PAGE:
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Facing the future of carbon with sustainability

The recent Garnaut Report and National Greenhouse Energy Reporting (NGER) scheme have laid the foundation to combat climate change in Australia. Corporations registered under the NGER scheme are required to report greenhouse gas emissions and energy consumption.

The data collected will reflect the total emissions from two principal categories:

  • Scope 1: Greenhouse gases emitted into the atmosphere as a result of a corporation?s activities.
  • Scope 2: Emissions generated for the consumption of electricity, heating, cooling or steam at the facility but produced by external sources.

The carbon price calculation will be based on the NGER data submitted via the scheme?s Online System for Comprehensive Activity Reporting ? NGER Reporting Tool (OSCAR) system.

The recently released Green Energy Future Plan has provided some clarity for industry to mitigate the business impact of such legislation. The key elements of the plan include:

  1. Introduction of the $23 per tonne carbon tax on 500 of the biggest polluters starting on 1 July 2012, followed by an emissions trading scheme in 2015.
  2. Promotion of investment in innovative renewal energy to the tune of $13 billion.
  3. Further encouragement of energy efficiency through the $1.2 billion Clean Technology Program.
  4. Creating opportunities in the land sector to reduce pollution.

A new independent Climate Change Authority will be set up to monitor the progress of the carbon price mechanism and make recommendations to government.

To date, the NGER scheme has been driven largely by the need for compliance, rather than motivated by an improvement to the bottom line. The Aberdeen Group report1 concludes that compliance with current and future regulations is the top driver behind corporate focus on carbon management in the USA. In addition, cost reduction and achieving a competitive advantage are the primary drivers behind energy management programs.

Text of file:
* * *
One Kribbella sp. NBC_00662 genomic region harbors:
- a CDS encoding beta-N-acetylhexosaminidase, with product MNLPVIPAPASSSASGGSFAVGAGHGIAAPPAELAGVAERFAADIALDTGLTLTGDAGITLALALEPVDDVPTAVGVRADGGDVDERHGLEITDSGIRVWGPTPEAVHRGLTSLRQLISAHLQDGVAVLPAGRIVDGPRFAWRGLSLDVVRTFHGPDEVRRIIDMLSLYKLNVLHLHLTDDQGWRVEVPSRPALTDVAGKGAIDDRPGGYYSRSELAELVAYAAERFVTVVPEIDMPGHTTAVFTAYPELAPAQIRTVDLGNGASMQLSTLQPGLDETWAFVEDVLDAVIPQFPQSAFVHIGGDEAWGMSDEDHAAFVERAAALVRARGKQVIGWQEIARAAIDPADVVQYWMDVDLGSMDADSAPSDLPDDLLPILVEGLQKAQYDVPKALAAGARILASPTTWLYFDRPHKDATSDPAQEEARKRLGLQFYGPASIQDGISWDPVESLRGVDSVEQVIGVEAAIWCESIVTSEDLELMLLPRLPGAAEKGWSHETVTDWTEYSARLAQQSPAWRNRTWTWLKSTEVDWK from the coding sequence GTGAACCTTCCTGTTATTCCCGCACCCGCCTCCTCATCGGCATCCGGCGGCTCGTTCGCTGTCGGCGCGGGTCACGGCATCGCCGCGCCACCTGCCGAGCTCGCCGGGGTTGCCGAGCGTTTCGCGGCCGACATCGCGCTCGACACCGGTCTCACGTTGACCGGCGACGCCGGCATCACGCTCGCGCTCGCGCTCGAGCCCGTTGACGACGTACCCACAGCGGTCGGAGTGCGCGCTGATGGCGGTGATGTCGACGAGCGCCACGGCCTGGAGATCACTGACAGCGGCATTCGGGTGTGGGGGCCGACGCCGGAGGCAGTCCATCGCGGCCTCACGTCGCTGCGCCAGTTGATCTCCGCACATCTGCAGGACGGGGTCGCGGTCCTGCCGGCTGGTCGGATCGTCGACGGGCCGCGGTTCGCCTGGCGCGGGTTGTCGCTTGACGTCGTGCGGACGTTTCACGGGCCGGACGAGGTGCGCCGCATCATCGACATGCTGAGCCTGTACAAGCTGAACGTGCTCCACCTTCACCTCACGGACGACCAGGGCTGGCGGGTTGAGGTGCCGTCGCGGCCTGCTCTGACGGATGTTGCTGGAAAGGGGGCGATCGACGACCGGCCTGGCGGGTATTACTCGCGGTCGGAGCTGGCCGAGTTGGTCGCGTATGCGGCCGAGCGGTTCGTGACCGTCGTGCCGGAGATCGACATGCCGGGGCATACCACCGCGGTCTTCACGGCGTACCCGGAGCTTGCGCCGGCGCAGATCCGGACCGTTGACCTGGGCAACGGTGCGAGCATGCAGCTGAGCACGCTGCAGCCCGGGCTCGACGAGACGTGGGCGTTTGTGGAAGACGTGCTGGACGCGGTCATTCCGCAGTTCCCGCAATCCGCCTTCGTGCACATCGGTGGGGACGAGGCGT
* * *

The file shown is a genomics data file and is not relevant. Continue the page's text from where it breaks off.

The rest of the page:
{{image2-a:l-w:450}}The current legislative environment presents a major opportunity for senior management within the mining, energy and minerals sectors to develop integrated, sustainable plans for improving energy efficiency while mitigating the impact of the carbon price. In addition to meeting corporate business objectives, companies can become responsible members of the community, thereby enhancing their company brand and image.

However, NGER report generation can be cumbersome for many companies, as several disparate systems may exist which require manual manipulation, thus compromising data integrity. In response, companies implement energy management systems on an ad-hoc basis to monitor Scope 1 and 2 emissions.

This is further compounded by the level of resources committed to such programs and the shortage of staff with appropriate skills. Embedding contractors from automation companies can minimise the impact of total cost of ownership without comprising the level of skills required to facilitate the legislative requirements.

Integrating energy management as part of the overall automation and information strategy based on standardised processes and procedures can be scalable to accommodate future expansion. The ability to automate the interface with the OSCAR database would result in higher data quality and efficiency.

Predictive modelling of emissions allows for comparisons to be made against real-time data ? a valuable tool to validate, audit and maintain compliance with regulatory agencies. Many of the solutions available for this type of monitoring have the capability of distinguishing between Scope 1 and Scope 2 whilst meeting NGER standards.